The automotive industry in India is one of the larger markets in the world and had previously been one of the fastest growing globally, but is now seeing flat or negative growth rates.India’s passenger car and commercial vehicle manufacturing industry is the sixth largest in the world, with an annual production of more than 3.9 million units in 2011.According to recent reports, India overtook Brazil and became the sixth largest passenger vehicle producer in the world (beating such old and new auto makers as Belgium, United Kingdom, Italy, Canada, Mexico, Russia, Spain,
France, Brazil), grew 16 to 18 per cent to sell around three million units in the course of 2011-12. In 2009, India emerged as Asia’s fourth largest exporter of passenger cars, behind Japan, South Korea, and Thailand.In 2010, India beat Thailand to become Asia’s third largest exporter of passenger cars. As of 2010, India is home to 40 million passenger vehicles. More than 3.7 million automotive vehicles were produced in India in 2010 (an increase of 33.9%), making the country the second (after China) fastest growing automobile market in the world in that year.
According to the Society of Indian Automobile Manufacturers, annual vehicle sales are projected to increase to 4 million by 2015, no longer 5 million as previously projected. “The production of passenger vehicles in India was recorded at 3.23 million in 2012-13 and is expected to grow at a compound annual growth rate (CAGR) of 13 per cent during 2012-2021, as per data published by Automotive Component Manufacturers Association of India (ACMA)”. The majority of India’s car manufacturing industry is based around three clusters in the south, west and north.
The southern cluster consisting of Chennai is the biggest with 35% of the revenue share. The western hub near Mumbai and Pune contributes to 33% of the market and the northern cluster around the National Capital Region contributes 32%. Chennai, with the India operations of Ford, Hyundai, Renault, Mitsubishi, Nissan, BMW, Hindustan Motors, Daimler, Caparo, and PSA Peugeot Citroën is about to begin their operations by 2014. Chennai accounts for 60% of the country’s automotive exports. Gurgaon and Manesar in Haryana form the northern cluster where the country’s largest car manufacturer, Maruti Suzuki, is based.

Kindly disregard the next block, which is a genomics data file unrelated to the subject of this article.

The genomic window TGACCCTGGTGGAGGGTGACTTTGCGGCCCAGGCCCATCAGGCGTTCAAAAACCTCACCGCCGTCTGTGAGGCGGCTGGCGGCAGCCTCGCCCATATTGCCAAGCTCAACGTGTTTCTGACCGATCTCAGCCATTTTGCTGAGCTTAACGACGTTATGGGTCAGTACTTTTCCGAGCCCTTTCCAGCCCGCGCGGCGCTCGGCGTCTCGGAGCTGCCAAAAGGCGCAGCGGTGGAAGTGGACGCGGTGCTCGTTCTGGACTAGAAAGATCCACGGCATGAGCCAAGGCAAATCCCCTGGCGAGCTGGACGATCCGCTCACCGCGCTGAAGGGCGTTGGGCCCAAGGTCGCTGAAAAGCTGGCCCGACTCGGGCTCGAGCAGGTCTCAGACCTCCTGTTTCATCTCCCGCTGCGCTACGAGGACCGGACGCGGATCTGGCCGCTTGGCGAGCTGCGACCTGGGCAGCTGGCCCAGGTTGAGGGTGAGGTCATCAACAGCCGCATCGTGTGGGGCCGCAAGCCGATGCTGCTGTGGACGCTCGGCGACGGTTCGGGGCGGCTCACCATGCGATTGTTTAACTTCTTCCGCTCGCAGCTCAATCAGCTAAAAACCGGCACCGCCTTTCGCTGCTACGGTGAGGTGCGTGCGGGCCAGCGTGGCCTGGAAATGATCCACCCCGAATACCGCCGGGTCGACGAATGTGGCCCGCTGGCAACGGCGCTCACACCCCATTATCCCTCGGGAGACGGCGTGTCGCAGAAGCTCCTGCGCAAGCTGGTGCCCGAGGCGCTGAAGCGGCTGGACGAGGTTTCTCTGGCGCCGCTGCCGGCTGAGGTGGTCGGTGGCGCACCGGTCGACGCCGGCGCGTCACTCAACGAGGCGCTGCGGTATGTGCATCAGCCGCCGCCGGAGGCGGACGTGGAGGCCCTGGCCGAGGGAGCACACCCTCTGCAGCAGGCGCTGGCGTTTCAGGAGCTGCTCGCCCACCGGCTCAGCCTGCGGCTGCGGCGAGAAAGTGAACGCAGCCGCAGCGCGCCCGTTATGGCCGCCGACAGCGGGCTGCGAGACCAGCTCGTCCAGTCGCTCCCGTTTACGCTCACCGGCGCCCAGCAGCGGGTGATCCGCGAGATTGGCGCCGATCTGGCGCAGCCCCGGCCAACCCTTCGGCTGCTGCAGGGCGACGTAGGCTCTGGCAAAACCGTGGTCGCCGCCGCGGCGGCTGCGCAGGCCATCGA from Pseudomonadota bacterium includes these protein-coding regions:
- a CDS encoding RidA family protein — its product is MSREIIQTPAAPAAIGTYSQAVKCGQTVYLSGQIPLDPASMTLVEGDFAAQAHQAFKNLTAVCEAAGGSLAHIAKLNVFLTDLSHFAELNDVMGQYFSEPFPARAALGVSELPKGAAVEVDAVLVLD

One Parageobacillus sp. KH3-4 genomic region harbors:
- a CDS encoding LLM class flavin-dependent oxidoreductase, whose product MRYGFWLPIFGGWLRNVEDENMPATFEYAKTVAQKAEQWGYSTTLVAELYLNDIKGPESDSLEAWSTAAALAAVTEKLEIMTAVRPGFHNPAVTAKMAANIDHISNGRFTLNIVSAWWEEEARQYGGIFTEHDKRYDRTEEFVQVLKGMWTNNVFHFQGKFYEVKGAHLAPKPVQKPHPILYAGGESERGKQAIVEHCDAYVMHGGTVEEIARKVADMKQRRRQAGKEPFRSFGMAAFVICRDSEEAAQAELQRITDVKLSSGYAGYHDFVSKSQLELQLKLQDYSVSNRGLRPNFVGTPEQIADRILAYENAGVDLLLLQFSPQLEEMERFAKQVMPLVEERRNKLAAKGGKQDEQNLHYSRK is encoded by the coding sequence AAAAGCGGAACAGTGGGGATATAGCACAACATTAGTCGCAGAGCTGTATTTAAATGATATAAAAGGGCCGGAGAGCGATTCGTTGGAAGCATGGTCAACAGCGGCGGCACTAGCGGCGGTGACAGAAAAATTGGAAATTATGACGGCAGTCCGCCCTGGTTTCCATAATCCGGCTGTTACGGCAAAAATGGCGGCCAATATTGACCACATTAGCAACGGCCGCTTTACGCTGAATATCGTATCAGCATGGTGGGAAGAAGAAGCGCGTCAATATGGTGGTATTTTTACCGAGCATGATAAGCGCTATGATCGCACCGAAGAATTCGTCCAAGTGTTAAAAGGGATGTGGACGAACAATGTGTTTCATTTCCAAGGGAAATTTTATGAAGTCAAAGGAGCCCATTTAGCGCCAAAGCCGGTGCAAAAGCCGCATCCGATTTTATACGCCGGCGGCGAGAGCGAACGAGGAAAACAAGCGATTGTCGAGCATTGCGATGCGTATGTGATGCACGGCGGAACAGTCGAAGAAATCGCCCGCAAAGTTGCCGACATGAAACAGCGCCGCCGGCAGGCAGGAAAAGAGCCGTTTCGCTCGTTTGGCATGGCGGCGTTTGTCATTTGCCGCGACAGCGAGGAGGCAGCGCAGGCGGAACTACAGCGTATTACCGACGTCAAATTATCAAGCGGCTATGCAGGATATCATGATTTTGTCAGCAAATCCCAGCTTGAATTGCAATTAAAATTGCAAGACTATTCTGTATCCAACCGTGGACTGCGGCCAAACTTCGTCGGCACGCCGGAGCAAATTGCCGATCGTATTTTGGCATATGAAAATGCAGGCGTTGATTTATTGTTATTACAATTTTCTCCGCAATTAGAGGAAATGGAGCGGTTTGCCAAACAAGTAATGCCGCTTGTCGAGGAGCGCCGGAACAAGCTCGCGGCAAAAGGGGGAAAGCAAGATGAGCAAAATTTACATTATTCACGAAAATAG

The Chakan corridor near Pune, Maharashtra is the western cluster with companies like General Motors, Volkswagen, Skoda, Mahindra and Mahindra, Tata Motors, Mercedes Benz, Land Rover, Jaguar Cars, Fiat and Force Motors having assembly plants in the area. Nashik has a major base of Mahindra & Mahindra with a UV assembly unit and an Engine assembly unit. Aurangabad with Audi, Skoda and Volkswagen also forms part of the western cluster. Another emerging cluster is in the state of Gujarat with manufacturing facility of General Motors in Halol and further planned for Tata Nano at their plant in Sanand. Ford, Maruti Suzuki and Peugeot-Citroen plants are also set to come up in Gujarat.Kolkata with Hindustan Motors, Noida with Honda and Bangalore with Toyota are some of the other automotive manufacturing regions around the country. Competition:
Tata Motors enjoys giant-sized growth thanks to its Nano cars. The company — India’s largest automobile maker by sales — makes buses, trucks, tractor-trailers, passenger cars (Indica, Indigo, Jaguar, Land Rover, Safari, Sumo, and the popular micro car Nano), light commercial vehicles, and utility vehicles. It also makes construction equipment and provides IT services. Tata Motors sells through more than 1,000 dealers in India, as well as exports vehicles to countries in Africa, Asia, Europe, the Middle East, and South America. In addition, the company distributes Fiat-brand cars in India through its Tata-Fiat dealer network. List of Competitors: